Volume 25, Number 8—August 2019
Crimean-Congo Hemorrhagic Fever, Herat Province, Afghanistan, 2017
We studied the clinical and epidemiologic features of an outbreak of Crimean-Congo hemorrhagic fever in Herat Province, Afghanistan. The study comprised 63 patients hospitalized in 2017. The overall case-fatality rate was 22.2%; fatal outcome was significantly associated with a negative IgM test result, longer prothrombin time, and nausea.
Crimean-Congo hemorrhagic fever (CCHF) is a geographically widespread tickborne disease caused by the CCHF virus (genus Orthonairovirus, family Nairoviridae). In humans, CCHF is associated with a case-fatality rate (CFR) of 5%–50% (1) and is considered a major public health threat (2).
CCHF cases were first reported in Afghanistan in 1998; no additional cases were reported until 2007 (3). During 2007–2016, the Afghanistan Ministry of Public Health documented 478 cases, of which Herat Province accounted for 263 (55.0%) (4). In 2017, an unusual increase in CCHF cases occurred in Afghanistan, mostly in Herat Province (Appendix Figures 1, 2). We analyzed the clinical and epidemiologic features of this outbreak.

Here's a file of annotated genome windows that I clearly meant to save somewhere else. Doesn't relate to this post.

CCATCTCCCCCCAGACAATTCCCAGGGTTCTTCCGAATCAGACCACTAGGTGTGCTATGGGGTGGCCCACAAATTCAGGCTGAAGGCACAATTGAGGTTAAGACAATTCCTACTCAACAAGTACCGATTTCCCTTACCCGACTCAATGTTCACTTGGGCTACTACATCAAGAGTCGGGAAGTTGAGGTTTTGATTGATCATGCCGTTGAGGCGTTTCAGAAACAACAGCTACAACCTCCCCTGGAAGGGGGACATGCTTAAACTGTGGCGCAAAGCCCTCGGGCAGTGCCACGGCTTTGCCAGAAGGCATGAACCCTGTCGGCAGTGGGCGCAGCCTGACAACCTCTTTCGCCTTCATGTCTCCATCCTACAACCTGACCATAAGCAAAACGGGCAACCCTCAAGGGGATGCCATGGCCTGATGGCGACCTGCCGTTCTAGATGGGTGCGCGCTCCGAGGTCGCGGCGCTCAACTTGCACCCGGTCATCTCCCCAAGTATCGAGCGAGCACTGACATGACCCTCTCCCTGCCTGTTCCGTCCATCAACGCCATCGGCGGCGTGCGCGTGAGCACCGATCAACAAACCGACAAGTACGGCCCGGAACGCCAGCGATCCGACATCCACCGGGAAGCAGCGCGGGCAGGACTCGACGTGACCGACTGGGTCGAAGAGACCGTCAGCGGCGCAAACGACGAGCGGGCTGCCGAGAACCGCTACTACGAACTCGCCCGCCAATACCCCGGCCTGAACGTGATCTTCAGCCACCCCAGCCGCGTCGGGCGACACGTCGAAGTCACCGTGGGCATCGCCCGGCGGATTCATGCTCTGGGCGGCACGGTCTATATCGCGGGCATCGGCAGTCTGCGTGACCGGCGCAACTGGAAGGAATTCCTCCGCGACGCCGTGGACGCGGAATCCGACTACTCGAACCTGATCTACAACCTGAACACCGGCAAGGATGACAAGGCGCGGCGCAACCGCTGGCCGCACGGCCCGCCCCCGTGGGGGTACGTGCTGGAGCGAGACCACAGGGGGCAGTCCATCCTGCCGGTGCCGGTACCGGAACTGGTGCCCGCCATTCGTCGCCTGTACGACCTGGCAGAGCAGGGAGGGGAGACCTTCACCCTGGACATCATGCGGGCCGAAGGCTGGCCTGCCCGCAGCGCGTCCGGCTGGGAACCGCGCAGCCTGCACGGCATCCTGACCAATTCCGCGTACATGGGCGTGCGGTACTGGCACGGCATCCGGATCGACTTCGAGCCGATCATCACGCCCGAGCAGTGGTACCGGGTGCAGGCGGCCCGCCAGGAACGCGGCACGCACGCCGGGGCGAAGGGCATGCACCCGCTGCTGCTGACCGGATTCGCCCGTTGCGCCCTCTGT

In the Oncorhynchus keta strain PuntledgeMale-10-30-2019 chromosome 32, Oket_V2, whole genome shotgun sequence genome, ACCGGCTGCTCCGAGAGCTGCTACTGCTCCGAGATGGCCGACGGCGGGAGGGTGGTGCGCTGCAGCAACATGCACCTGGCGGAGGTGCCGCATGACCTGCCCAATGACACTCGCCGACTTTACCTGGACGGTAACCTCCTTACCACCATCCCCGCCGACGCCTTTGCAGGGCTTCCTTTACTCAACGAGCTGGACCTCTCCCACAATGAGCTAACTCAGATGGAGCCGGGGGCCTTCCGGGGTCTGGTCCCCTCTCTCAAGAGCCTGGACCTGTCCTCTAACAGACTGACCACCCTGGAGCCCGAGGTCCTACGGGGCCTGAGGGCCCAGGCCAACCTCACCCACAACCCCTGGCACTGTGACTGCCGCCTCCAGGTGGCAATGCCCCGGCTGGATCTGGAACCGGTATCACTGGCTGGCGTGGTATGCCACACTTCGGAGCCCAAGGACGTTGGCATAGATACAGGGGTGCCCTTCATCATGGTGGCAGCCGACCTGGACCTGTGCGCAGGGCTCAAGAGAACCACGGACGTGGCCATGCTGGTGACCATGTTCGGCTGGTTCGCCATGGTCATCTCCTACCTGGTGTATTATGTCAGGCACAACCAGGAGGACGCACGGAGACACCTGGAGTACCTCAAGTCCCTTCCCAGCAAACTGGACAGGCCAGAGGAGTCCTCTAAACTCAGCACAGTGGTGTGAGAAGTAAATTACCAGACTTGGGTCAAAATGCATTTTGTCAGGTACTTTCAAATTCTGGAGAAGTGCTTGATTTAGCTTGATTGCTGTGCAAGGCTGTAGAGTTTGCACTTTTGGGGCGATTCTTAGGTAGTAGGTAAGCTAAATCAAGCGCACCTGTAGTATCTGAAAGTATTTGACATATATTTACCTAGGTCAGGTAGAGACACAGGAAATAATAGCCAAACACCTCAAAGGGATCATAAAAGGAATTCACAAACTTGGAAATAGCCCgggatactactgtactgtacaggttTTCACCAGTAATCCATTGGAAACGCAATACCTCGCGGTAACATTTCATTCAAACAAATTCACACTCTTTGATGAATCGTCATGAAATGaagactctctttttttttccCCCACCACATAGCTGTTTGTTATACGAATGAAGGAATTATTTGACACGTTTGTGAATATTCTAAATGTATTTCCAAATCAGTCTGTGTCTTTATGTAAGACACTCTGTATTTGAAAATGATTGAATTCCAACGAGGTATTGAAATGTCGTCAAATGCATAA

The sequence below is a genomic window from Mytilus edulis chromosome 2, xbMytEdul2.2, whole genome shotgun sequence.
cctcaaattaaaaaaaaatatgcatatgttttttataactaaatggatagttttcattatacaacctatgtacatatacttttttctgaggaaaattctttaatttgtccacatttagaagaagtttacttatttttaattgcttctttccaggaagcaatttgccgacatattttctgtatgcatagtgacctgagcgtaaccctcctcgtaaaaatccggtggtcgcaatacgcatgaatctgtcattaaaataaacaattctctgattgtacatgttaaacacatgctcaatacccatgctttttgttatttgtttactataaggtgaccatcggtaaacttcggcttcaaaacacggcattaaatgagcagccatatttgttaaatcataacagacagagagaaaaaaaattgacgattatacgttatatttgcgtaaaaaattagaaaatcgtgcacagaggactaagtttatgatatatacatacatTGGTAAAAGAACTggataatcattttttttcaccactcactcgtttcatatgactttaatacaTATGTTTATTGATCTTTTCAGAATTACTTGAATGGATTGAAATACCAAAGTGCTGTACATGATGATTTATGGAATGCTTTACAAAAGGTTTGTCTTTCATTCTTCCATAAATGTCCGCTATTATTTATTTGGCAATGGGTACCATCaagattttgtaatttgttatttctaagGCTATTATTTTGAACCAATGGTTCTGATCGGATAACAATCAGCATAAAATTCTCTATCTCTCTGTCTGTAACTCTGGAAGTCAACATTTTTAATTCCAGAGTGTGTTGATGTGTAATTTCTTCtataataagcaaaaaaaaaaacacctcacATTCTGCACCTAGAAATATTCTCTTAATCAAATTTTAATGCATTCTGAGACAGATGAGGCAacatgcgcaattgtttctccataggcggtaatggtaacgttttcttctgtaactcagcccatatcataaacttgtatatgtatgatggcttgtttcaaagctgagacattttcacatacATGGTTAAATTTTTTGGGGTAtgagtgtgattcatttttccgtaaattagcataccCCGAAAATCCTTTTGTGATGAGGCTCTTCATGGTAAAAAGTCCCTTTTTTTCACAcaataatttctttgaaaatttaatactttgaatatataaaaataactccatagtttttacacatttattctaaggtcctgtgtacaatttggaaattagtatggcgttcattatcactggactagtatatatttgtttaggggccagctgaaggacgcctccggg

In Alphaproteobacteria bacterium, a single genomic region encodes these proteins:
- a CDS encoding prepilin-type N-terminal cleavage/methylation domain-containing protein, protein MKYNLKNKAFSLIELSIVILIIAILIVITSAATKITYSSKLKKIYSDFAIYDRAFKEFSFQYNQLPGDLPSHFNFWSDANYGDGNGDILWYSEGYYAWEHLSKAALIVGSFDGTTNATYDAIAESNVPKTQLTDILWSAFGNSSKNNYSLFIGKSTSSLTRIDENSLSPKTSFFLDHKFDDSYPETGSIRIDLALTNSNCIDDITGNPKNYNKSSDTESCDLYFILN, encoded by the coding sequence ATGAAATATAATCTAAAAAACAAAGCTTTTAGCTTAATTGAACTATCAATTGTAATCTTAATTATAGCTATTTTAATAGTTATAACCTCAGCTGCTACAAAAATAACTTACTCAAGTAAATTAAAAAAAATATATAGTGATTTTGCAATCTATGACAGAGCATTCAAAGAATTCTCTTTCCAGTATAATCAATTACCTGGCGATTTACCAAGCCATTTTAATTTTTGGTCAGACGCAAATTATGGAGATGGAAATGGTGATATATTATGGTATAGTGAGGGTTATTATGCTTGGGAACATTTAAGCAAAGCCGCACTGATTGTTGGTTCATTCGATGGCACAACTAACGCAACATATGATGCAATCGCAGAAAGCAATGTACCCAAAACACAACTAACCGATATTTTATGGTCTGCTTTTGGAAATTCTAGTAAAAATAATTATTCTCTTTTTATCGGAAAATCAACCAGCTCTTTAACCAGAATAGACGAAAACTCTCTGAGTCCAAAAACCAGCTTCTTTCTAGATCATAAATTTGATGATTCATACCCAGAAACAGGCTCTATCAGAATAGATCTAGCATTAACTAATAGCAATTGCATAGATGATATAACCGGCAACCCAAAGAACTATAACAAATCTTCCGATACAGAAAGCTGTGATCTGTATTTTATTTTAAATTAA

A descriptive case series study at Herat Regional Hospital during January–December 2017 was undertaken. Clinical and epidemiologic features of all confirmed and probable CCHF cases were recorded. The Human Ethics Committee of Herat University approved the study protocol (approval #0317).
The first recorded case in this study occurred in a 90-year-old male farmer who visited Herat Regional Hospital on May 5. Later, more patients sought care for acute febrile syndrome matching the World Health Organization CCHF case definition (5). A total of 64 patients sought care for CCHF signs and symptoms over a 6-month period, of whom 1 did not consent to hospitalization and left the hospital without medical consultation.